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Selective attentional processes in mild Parkinson's disease and mild Alzheimer's disease

Griffin, Julie 2008. Selective attentional processes in mild Parkinson's disease and mild Alzheimer's disease. PhD Thesis, Cardiff University.

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Abstract

On tasks of visual selective attention, both patients with mild Parkinson's disease (PD) and mild Alzheimer's disease (AD) show patterns of performance that differ from those observed in healthy controls. Typically in research, selective attention is treated as a unitary concept and altered performance explained in terms of a broad inhibitory deficit, i.e. problems ignoring extraneous stimuli. This thesis sought to clarify whether the performance of these patients reflected mechanisms that impact on different stages of attentional processing. The goal of the series of studies reported was not to compare the performance of patients with PD (n=20 throughout) and AD (n=16 to 20), rather it was to examine within each patient group (and healthy controls) similarities or differences in patterns of performance across tasks. In each study, targets and distractors were presented simultaneously and the characteristics of the distractors and/or their relationship to the target stimuli were manipulated in terms of visual characteristics, location or meaning. The performance of patients with mild PD improved when distractors were semantically related to the target. It was suggested that this was due to a priming mechanism that aided stimulus identification, and so these patients tended to rely on the meaning of items within the visual array. In contrast, the performance of patients with mild AD did not benefit from semantic similarity and was impaired by visual similarity. It was suggested that these patients tended to rely on the visual characteristics of items, and so the distraction from extraneous visual information interfered with stimulus selection. A framework was suggested that articulated how the properties of visual stimuli interact with processing mechanisms that impact on different stages of selective attention. The impairment of different visual attentional processes in patients with mild PD and mild AD could have implications for the cognitive support provided to them.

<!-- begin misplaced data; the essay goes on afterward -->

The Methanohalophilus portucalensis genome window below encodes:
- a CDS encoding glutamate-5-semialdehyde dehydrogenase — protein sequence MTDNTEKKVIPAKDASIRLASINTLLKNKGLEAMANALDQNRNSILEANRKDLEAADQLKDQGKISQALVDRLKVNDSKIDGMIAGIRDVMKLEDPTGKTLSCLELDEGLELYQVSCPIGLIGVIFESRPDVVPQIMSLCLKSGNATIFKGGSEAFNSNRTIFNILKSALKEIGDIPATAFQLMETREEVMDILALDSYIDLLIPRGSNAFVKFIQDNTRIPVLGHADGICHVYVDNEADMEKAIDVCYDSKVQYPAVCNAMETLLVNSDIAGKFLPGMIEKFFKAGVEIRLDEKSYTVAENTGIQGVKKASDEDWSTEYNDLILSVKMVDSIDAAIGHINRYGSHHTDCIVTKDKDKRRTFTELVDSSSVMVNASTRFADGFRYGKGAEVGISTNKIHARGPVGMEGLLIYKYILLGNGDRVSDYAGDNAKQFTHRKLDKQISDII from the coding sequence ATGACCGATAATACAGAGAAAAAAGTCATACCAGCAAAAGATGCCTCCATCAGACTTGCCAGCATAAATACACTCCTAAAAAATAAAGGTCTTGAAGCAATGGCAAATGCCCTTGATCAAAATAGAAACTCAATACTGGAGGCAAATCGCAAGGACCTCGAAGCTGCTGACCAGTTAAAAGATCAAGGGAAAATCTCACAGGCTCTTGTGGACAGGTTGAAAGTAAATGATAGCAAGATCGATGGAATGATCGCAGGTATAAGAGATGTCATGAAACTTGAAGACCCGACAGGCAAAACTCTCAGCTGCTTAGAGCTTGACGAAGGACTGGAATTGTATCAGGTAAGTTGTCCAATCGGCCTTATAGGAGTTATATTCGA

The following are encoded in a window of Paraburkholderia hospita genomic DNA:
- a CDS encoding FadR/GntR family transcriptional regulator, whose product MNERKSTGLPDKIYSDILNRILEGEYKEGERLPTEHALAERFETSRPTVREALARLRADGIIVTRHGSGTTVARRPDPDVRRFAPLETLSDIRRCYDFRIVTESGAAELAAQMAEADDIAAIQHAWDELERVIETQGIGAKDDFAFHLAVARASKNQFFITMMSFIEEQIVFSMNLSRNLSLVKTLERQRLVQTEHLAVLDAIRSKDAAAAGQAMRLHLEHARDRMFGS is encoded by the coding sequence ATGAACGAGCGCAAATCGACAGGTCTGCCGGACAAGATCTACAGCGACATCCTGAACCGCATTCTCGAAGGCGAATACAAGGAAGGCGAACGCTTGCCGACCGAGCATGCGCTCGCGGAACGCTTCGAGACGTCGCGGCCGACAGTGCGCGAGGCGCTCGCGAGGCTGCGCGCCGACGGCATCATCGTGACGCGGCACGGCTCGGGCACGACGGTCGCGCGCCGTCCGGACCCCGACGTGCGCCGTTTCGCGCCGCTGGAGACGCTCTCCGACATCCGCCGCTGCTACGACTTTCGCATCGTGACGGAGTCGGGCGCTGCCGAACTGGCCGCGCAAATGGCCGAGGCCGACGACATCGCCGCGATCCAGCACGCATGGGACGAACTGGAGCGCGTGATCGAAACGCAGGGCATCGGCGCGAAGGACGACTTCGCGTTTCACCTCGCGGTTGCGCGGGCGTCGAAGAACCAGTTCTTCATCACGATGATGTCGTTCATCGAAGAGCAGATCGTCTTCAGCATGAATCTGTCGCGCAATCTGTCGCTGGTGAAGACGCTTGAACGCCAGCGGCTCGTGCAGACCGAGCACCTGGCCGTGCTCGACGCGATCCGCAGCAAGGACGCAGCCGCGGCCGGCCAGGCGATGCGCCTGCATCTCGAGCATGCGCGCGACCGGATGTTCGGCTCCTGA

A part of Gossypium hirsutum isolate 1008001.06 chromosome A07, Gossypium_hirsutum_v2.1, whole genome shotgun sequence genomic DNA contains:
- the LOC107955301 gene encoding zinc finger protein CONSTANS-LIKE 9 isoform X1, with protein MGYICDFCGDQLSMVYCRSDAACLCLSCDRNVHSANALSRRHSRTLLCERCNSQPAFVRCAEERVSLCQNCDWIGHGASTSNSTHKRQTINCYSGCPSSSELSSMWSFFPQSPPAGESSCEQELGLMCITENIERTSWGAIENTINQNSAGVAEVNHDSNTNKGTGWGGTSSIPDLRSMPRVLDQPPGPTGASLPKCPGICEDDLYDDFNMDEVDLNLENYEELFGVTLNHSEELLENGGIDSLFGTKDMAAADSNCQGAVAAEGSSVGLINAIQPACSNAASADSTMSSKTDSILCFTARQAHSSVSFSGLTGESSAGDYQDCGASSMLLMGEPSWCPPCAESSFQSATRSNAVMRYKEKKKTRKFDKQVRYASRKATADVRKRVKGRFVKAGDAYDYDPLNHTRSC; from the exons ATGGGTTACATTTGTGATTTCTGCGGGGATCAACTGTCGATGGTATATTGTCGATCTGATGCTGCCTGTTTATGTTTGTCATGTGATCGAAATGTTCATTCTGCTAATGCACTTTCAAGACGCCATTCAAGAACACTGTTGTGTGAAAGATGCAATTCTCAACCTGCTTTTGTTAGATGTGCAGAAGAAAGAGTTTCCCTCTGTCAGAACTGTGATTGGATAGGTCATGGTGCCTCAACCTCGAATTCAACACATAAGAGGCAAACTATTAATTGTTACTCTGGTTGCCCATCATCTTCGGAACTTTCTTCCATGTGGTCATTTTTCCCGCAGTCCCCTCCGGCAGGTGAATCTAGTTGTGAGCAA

Item Type: Thesis (PhD)
Status: Unpublished
Schools: Psychology
Subjects: B Philosophy. Psychology. Religion > BF Psychology
ISBN: 9781303212932
Date of First Compliant Deposit: 30 March 2016
Last Modified: 25 Oct 2017 14:30
URI: http://orca-mwe.cf.ac.uk/id/eprint/54693

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